Check out the latest Amazon earnings call transcript.
Amazon.com's (AMZN) cashierless Amazon Go convenience stores don't just replicate productivity rates typically achieved by elite retailers like Apple. When the full complement of 3,000 stores that the e-commerce giant is planning to flood the market with are up and running, they could be generating returns 50% greater than the typical convenience store.
Data from RBC Capital Markets suggests the average Amazon Go location can generate $1.5 million in sales annually versus convenience stores of a similar size, whch generate sales of about $1 million a year, according to the National Association of Convenience Stores. Extrapolate those figures to 2021, when all the Amazon Go stores are planned to be operational, and the company could be pulling in $4.5 billion a year in sales.
The sales won't come cheap, as the technology behind the original store was estimated to cost $1 million, which would bring the total tab to $3 billion if Amazon builds them all and costs stay flat. But they would be sunk costs for Amazon, and presumably they should decline over time from efficiencies realized from building out so many locations. In any case, Amazon has a huge opportunity on its hands.
Experiencing heavy traffic
RBC Capital Markets based its estimates on actual visits its analysts made to Amazon Go stores. They figured that based on the 400 to 700 customers a day they counted, who bought approximately $10 worth of goods per visit, the typical Amazon Go store would make between $1.1 million to $1.95 million per store per year. If Amazon builds all 3,000 stores as planned, that's some $4.5 billion a year at the midpoint of that range.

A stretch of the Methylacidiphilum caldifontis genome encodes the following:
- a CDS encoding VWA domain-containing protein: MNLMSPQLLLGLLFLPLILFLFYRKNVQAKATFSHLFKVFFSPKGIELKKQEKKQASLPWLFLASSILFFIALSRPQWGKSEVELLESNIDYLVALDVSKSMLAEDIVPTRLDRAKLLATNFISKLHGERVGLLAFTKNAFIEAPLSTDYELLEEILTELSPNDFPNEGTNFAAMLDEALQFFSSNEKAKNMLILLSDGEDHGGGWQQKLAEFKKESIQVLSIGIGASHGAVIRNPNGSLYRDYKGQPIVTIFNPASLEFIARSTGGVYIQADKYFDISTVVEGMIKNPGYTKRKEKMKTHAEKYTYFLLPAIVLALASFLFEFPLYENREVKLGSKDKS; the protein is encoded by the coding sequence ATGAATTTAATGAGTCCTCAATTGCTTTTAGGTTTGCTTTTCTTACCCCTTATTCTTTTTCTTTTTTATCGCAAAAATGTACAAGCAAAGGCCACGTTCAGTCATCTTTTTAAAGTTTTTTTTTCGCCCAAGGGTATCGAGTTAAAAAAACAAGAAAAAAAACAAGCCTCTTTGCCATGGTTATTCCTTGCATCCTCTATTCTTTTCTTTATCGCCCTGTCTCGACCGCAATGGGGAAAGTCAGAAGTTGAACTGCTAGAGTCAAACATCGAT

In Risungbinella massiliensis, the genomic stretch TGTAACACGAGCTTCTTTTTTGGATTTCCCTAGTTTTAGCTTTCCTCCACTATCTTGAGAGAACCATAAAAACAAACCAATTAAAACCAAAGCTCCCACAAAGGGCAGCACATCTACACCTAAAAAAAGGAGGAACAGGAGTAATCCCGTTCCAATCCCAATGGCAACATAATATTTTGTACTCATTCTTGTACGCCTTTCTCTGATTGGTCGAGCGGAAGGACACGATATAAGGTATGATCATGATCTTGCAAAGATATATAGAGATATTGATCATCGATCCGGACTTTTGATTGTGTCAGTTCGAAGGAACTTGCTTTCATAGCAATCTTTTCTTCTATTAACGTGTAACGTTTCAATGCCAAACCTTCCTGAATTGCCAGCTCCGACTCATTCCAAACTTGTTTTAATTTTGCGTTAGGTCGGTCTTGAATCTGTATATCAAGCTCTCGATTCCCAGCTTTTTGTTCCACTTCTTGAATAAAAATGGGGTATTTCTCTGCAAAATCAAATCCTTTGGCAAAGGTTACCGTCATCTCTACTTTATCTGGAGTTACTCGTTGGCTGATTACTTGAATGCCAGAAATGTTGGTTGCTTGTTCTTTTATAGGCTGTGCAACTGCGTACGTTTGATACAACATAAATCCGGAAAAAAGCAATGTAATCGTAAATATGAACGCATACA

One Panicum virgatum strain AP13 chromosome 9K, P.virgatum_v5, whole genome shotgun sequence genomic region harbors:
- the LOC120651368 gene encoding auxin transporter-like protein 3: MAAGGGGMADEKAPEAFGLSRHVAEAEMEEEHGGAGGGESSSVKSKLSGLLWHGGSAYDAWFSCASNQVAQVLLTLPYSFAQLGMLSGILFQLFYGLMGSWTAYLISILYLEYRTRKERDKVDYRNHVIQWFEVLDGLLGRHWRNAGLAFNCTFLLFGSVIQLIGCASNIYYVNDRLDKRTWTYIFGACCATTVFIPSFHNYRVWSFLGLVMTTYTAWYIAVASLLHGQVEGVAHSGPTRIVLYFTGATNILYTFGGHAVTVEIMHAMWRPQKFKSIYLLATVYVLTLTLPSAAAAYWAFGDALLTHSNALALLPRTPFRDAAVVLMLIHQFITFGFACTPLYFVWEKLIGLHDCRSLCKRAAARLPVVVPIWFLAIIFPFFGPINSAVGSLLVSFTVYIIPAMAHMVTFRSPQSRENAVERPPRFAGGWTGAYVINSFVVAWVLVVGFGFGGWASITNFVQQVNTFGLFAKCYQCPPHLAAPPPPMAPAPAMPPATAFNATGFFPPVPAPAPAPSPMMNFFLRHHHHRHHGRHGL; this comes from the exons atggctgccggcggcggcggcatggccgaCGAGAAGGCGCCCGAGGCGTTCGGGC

There are some caveats. Amazon hasn't decided on what the actual format of the stores will be. It's currently trying several different size stores ranging from 1,200 square feet to around twice that size. The eight stores in operation now also carry different items. Tech site Recode says some only offer sandwiches and salads while others sell beer and other packaged grocery items.
The ability to build 3,000 stores may also be thwarted by Luddite politicians who demand all stores accept cash. Massachusetts passed a law several years ago requiring stores in the state to accept cash, while the New Jersey Legislature recently introduced a bill requiring the same. The legislation does carve out some exceptions, including stores in airports -- some of the places Amazon is considering. That would suggest those locations would be dramatically smaller than the existing Go stores and would carry an even more limited inventory.
Also, Amazon's plan for 3,000 stores in two years is highly ambitious -- it would have to open around 1,500 stores a year, or four stores a day, every day.
There is also competition coming that could affect Amazon Go stores. 7-Eleven, for example, one of Amazon's primary targets, is testing a new mobile checkout process in 14 Dallas area stores. Called Scan & Pay, it lets customers scan an item's QR code with their smartphones and pay for it using the 7-Eleven rewards mobile app. It's not as effortless as Amazon Go, but it is another workable, less costly system that could be applied by other convenience store chains.
The key takeaway
Amazon actually hitting $4.5 billion in annual sales from Amazon Go may simply be a case of analysts drawing a straight line far into the future. But it's also clear that the e-commerce giant has identified a problem in the retail experience -- the choke point of actually paying for goods -- and once again is at the forefront of changing how we think about shopping.
By removing this bottleneck and making the entire shopping experience less painful, Amazon.com is likely to be richly rewarded for its efforts no matter how many stores it actually builds.